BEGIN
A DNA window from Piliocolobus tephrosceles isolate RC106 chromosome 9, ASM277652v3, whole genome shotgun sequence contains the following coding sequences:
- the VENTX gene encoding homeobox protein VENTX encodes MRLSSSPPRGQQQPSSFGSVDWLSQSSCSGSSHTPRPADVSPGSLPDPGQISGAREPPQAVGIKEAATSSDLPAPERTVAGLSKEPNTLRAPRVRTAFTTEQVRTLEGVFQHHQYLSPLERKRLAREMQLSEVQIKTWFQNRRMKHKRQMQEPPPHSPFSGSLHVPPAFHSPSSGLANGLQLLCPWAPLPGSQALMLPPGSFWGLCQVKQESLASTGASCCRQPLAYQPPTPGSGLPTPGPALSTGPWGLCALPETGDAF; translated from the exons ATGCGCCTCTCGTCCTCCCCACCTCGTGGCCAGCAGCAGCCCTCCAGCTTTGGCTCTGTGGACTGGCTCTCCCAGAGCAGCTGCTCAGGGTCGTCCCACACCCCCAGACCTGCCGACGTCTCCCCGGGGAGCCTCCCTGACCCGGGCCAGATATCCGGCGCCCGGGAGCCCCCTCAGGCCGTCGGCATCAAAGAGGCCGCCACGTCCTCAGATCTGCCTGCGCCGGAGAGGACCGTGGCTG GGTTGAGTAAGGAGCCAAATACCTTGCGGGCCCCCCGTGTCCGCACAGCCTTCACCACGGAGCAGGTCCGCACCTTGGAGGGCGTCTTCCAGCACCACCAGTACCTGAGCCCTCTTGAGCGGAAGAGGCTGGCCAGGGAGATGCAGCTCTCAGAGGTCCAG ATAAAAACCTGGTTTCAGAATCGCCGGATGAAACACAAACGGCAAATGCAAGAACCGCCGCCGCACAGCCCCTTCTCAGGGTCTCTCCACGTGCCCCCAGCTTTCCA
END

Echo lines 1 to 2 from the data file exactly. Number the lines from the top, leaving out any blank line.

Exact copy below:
A DNA window from Piliocolobus tephrosceles isolate RC106 chromosome 9, ASM277652v3, whole genome shotgun sequence contains the following coding sequences:
- the VENTX gene encoding homeobox protein VENTX encodes MRLSSSPPRGQQQPSSFGSVDWLSQSSCSGSSHTPRPADVSPGSLPDPGQISGAREPPQAVGIKEAATSSDLPAPERTVAGLSKEPNTLRAPRVRTAFTTEQVRTLEGVFQHHQYLSPLERKRLAREMQLSEVQIKTWFQNRRMKHKRQMQEPPPHSPFSGSLHVPPAFHSPSSGLANGLQLLCPWAPLPGSQALMLPPGSFWGLCQVKQESLASTGASCCRQPLAYQPPTPGSGLPTPGPALSTGPWGLCALPETGDAF; translated from the exons ATGCGCCTCTCGTCCTCCCCACCTCGTGGCCAGCAGCAGCCCTCCAGCTTTGGCTCTGTGGACTGGCTCTCCCAGAGCAGCTGCTCAGGGTCGTCCCACACCCCCAGACCTGCCGACGTCTCCCCGGGGAGCCTCCCTGACCCGGGCCAGATATCCGGCGCCCGGGAGCCCCCTCAGGCCGTCGGCATCAAAGAGGCCGCCACGTCCTCAGATCTGCCTGCGCCGGAGAGGACCGTGGCTG GGTTGAGTAAGGAGCCAAATACCTTGCGGGCCCCCCGTGTCCGCACAGCCTTCACCACGGAGCAGGTCCGCACCTTGGAGGGCGTCTTCCAGCACCACCAGTACCTGAGCCCTCTTGAGCGGAAGAGGCTGGCCAGGGAGATGCAGCTCTCAGAGGTCCAG ATAAAAACCTGGTTTCAGAATCGCCGGATGAAACACAAACGGCAAATGCAAGAACCGCCGCCGCACAGCCCCTTCTCAGGGTCTCTCCACGTGCCCCCAGCTTTCCA